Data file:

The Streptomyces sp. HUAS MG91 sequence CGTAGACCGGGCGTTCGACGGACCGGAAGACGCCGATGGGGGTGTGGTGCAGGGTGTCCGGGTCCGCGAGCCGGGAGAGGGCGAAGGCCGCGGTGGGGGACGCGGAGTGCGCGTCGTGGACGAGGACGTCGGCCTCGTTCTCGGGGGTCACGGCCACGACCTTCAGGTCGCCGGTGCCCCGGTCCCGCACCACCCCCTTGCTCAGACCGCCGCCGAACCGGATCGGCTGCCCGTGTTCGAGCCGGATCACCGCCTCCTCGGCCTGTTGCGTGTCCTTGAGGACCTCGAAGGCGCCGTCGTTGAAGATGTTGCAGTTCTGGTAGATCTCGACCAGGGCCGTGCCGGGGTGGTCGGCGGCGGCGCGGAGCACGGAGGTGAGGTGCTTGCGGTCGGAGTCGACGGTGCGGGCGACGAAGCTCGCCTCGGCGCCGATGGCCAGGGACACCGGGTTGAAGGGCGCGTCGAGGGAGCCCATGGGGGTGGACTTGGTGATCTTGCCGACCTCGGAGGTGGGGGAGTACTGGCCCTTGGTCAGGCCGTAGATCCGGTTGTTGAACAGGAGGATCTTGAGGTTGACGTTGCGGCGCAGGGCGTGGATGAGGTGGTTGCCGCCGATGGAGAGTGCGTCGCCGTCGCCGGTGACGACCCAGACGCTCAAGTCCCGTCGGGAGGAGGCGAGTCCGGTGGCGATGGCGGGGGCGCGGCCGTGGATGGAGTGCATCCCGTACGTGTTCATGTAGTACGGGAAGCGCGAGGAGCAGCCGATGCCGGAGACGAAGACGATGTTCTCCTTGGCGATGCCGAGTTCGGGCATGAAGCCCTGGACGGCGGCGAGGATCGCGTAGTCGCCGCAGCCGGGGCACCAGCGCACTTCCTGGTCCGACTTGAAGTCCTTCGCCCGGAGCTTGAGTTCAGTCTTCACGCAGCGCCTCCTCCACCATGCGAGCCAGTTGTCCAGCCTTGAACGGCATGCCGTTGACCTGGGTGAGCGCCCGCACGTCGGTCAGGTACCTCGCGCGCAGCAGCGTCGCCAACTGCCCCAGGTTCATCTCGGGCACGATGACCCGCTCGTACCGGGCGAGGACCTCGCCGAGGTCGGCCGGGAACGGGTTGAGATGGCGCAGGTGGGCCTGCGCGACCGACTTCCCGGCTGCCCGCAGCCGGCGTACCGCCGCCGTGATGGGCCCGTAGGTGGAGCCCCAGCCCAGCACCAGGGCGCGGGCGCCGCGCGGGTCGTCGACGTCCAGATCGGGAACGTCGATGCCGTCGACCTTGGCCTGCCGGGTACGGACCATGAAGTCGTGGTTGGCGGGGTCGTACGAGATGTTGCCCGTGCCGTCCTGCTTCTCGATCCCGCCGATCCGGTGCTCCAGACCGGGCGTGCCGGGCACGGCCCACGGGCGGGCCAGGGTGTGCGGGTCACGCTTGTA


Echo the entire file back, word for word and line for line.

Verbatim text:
The Streptomyces sp. HUAS MG91 sequence CGTAGACCGGGCGTTCGACGGACCGGAAGACGCCGATGGGGGTGTGGTGCAGGGTGTCCGGGTCCGCGAGCCGGGAGAGGGCGAAGGCCGCGGTGGGGGACGCGGAGTGCGCGTCGTGGACGAGGACGTCGGCCTCGTTCTCGGGGGTCACGGCCACGACCTTCAGGTCGCCGGTGCCCCGGTCCCGCACCACCCCCTTGCTCAGACCGCCGCCGAACCGGATCGGCTGCCCGTGTTCGAGCCGGATCACCGCCTCCTCGGCCTGTTGCGTGTCCTTGAGGACCTCGAAGGCGCCGTCGTTGAAGATGTTGCAGTTCTGGTAGATCTCGACCAGGGCCGTGCCGGGGTGGTCGGCGGCGGCGCGGAGCACGGAGGTGAGGTGCTTGCGGTCGGAGTCGACGGTGCGGGCGACGAAGCTCGCCTCGGCGCCGATGGCCAGGGACACCGGGTTGAAGGGCGCGTCGAGGGAGCCCATGGGGGTGGACTTGGTGATCTTGCCGACCTCGGAGGTGGGGGAGTACTGGCCCTTGGTCAGGCCGTAGATCCGGTTGTTGAACAGGAGGATCTTGAGGTTGACGTTGCGGCGCAGGGCGTGGATGAGGTGGTTGCCGCCGATGGAGAGTGCGTCGCCGTCGCCGGTGACGACCCAGACGCTCAAGTCCCGTCGGGAGGAGGCGAGTCCGGTGGCGATGGCGGGGGCGCGGCCGTGGATGGAGTGCATCCCGTACGTGTTCATGTAGTACGGGAAGCGCGAGGAGCAGCCGATGCCGGAGACGAAGACGATGTTCTCCTTGGCGATGCCGAGTTCGGGCATGAAGCCCTGGACGGCGGCGAGGATCGCGTAGTCGCCGCAGCCGGGGCACCAGCGCACTTCCTGGTCCGACTTGAAGTCCTTCGCCCGGAGCTTGAGTTCAGTCTTCACGCAGCGCCTCCTCCACCATGCGAGCCAGTTGTCCAGCCTTGAACGGCATGCCGTTGACCTGGGTGAGCGCCCGCACGTCGGTCAGGTACCTCGCGCGCAGCAGCGTCGCCAACTGCCCCAGGTTCATCTCGGGCACGATGACCCGCTCGTACCGGGCGAGGACCTCGCCGAGGTCGGCCGGGAACGGGTTGAGATGGCGCAGGTGGGCCTGCGCGACCGACTTCCCGGCTGCCCGCAGCCGGCGTACCGCCGCCGTGATGGGCCCGTAGGTGGAGCCCCAGCCCAGCACCAGGGCGCGGGCGCCGCGCGGGTCGTCGACGTCCAGATCGGGAACGTCGATGCCGTCGACCTTGGCCTGCCGGGTACGGACCATGAAGTCGTGGTTGGCGGGGTCGTACGAGATGTTGCCCGTGCCGTCCTGCTTCTCGATCCCGCCGATCCGGTGCTCCAGACCGGGCGTGCCGGGCACGGCCCACGGGCGGGCCAGGGTGTGCGGGTCACGCTTGTA